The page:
At this time last year, Corey Knebel was in Triple-A after pitching to an 8.31 ERA in his first five major-league outings last June after an oblique injury delayed his start to the season.
Now he’s a bona fide major-league closer and will be the Milwaukee Brewers’ lone representative Tuesday night in the All-Star Game in Miami.
“It’s a dream come true,” Knebel said Friday. (He had a nightmarish appearance Saturday in which he allowed a walk-off three-run homer by Clint Frazier in the Yankees’ 5-3 win over the Brewers at Yankee Stadium. It was his fourth blown save in 17 opportunities and his ERA went from 1.11 to 1.76.)
“Not everyone is coming into the season thinking they’re going to be an All-Star. You’re just trying to stay healthy and perform your best, and there are some times when everything kind of works out.”
Knebel was sent down last year to get regularly scheduled work and hone his pitches. “Honestly, getting sent down to Triple-A is kind of one of those reality checks,” he said. “And you come back and try to perform well and you go into the offseason like, ‘It’s not going to happen again.’ So you just have that little edge right there to come back and get back in there.”
Utilizing a 97-mph fastball with an improved curveball, he has struck out 72 in 41 innings. The 2013 first-round selection from the University of Texas has at least one strikeout in all 42 appearances this season, surpassing Aroldis Chapman’s record 37 straight games with a strikeout to start the 2014 season for Cincinnati.
Entering Saturday, opposing hitters had missed on 34.2 percent of the fastballs they’ve swung at against the 25-year-old righthander, according to Baseball Prospectus. Only Jacob deGrom has a higher percentage among the 61 pitchers who have thrown at least 500 fastballs this season.
Knebel, who was traded to the Brewers in 2015 in a deal that sent Yovani Gallardo to Texas, credits manager Craig Counsell for his success. With a new-look bullpen after a flurry of trades, Knebel had the opportunity and desire to close. He tied the single-season saves record at Texas as a freshman and wants to be the one with the ball at the end of the game.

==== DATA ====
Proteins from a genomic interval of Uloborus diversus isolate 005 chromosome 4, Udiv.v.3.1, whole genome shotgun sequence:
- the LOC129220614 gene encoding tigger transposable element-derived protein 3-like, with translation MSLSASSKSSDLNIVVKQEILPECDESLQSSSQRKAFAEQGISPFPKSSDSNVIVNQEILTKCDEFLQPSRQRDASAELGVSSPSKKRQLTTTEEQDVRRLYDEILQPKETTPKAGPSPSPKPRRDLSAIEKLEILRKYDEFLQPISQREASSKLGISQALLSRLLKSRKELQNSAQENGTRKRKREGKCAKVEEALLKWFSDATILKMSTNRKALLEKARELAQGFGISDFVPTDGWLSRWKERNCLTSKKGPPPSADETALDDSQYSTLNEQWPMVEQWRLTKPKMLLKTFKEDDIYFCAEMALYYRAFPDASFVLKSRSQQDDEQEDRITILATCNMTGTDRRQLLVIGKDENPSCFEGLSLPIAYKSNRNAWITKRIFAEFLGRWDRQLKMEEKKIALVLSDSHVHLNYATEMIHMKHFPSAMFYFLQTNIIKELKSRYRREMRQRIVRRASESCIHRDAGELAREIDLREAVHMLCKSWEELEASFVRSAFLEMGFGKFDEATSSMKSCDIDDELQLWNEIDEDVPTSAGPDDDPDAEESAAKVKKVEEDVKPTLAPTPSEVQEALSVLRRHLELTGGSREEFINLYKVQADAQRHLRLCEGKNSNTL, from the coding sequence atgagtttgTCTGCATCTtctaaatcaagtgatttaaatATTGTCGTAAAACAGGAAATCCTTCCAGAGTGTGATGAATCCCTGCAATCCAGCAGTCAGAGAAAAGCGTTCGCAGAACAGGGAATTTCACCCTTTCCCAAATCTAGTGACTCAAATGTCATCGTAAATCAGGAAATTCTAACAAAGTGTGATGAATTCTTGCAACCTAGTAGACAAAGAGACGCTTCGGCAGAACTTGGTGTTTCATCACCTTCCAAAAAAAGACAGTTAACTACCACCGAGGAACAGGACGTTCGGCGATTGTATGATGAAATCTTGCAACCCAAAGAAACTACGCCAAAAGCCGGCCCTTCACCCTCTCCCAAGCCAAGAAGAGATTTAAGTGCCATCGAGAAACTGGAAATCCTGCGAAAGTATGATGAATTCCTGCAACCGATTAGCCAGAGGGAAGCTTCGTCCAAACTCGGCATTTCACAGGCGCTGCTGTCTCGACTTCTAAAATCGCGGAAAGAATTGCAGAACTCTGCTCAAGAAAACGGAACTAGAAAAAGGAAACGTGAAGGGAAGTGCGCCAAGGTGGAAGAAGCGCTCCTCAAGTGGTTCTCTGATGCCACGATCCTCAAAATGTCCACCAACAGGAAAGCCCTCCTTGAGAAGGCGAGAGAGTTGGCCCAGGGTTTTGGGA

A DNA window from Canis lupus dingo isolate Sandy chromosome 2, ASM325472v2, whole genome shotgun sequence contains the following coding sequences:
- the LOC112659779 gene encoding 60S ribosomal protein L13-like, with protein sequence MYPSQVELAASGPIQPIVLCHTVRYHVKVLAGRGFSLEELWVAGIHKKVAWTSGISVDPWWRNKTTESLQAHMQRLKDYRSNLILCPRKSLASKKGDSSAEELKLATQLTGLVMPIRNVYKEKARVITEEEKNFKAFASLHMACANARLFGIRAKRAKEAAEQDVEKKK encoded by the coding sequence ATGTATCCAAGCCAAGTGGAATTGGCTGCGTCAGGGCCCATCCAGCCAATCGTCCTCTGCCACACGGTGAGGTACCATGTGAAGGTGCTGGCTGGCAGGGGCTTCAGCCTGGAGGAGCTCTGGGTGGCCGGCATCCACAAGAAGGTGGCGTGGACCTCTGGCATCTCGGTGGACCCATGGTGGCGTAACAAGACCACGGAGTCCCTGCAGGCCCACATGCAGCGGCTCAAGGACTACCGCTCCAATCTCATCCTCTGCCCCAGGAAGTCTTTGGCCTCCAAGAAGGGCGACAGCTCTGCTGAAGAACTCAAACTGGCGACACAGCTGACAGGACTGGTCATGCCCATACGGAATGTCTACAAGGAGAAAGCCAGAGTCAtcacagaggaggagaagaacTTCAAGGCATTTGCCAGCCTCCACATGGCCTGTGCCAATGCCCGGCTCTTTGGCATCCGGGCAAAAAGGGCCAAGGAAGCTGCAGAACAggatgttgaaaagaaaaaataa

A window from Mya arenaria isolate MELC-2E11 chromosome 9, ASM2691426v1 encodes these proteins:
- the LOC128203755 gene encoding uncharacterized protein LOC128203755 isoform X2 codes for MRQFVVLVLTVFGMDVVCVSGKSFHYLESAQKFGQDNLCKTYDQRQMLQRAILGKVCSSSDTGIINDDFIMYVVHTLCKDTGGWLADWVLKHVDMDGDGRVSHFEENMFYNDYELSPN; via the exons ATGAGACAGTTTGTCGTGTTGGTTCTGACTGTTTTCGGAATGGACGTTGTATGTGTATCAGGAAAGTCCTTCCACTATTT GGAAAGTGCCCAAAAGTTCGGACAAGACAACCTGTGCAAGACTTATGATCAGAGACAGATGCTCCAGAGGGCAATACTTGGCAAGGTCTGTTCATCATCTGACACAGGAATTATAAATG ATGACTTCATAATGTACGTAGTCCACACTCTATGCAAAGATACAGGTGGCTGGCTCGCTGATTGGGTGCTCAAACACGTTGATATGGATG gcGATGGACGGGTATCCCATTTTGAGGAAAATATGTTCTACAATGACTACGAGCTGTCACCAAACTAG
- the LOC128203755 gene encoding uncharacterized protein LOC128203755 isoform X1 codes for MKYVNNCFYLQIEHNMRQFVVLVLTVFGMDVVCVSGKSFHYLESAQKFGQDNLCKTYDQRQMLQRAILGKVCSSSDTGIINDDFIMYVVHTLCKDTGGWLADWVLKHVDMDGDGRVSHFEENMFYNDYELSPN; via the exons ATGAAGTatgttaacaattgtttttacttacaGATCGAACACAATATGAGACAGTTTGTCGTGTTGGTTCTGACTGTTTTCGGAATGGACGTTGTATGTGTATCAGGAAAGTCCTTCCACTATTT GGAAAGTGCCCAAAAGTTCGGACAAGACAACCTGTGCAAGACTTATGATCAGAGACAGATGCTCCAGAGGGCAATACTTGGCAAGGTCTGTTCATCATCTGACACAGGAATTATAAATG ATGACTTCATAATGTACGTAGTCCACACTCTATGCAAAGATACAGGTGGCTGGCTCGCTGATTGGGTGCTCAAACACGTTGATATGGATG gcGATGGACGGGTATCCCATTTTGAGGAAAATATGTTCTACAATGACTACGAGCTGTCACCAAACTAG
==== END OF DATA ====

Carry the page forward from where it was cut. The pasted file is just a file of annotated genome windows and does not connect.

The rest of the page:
He opened this season as the setup man but has served as the closer since converting his first opportunity May 14.
“I think he’s used all of those experiences and just came into spring training with really something to prove,” Counsell said Friday. “He knew he was going to take on a bigger role this year with guys like [Jeremy Jeffress and Will Smith] gone for the whole season and he was going to pitch very important innings for us. He’s taken everything we’ve given him and handled it beautifully, really.”
“Whenever you know the manager has complete confidence in you, it builds your confidence,” Knebel said. “It gives you that little edge right there, so I go in there and know I’m not giving in and my stuff’s better than the hitter I’m facing. That’s just how you have to think.”
But Knebel’s exciting year goes beyond the diamond. On July 2 — the same day he found out he was an All-Star — Knebel learned the gender of his baby in the only environment he could imagine.
“Our life is surrounded by baseball,” he said. “So we’re having a baby in the offseason, why not have a baby reveal on the field?”
So that’s exactly what they did. The original plan to have Knebel toss a team-created baseball to his wife, Danielle, as she held a bat was nixed because she feared she might swing and miss — a fate known well by National League hitters. Instead, Danielle tossed the ball to Knebel. When he made contact, pink dust exploded onto the Brewers’ Miller Park field as the couple learned they’d be having a baby girl in November.
“She threw it 0-and-2, up and in, high and tight on me,” Knebel joked. “Little bit nervous, but a great feeling to bust that ball open and it was pink. Huge blessing.”
Blessings have been plentiful on and off the field for Knebel and the first-place Brewers. He has earned his share of the accolades for holding down many of those wins, but he diverts the credit back to the team.
“Most of this wouldn’t happen if we aren’t doing how well we are,” Knebel said. “So we’re riding it out right now and we’re having fun.”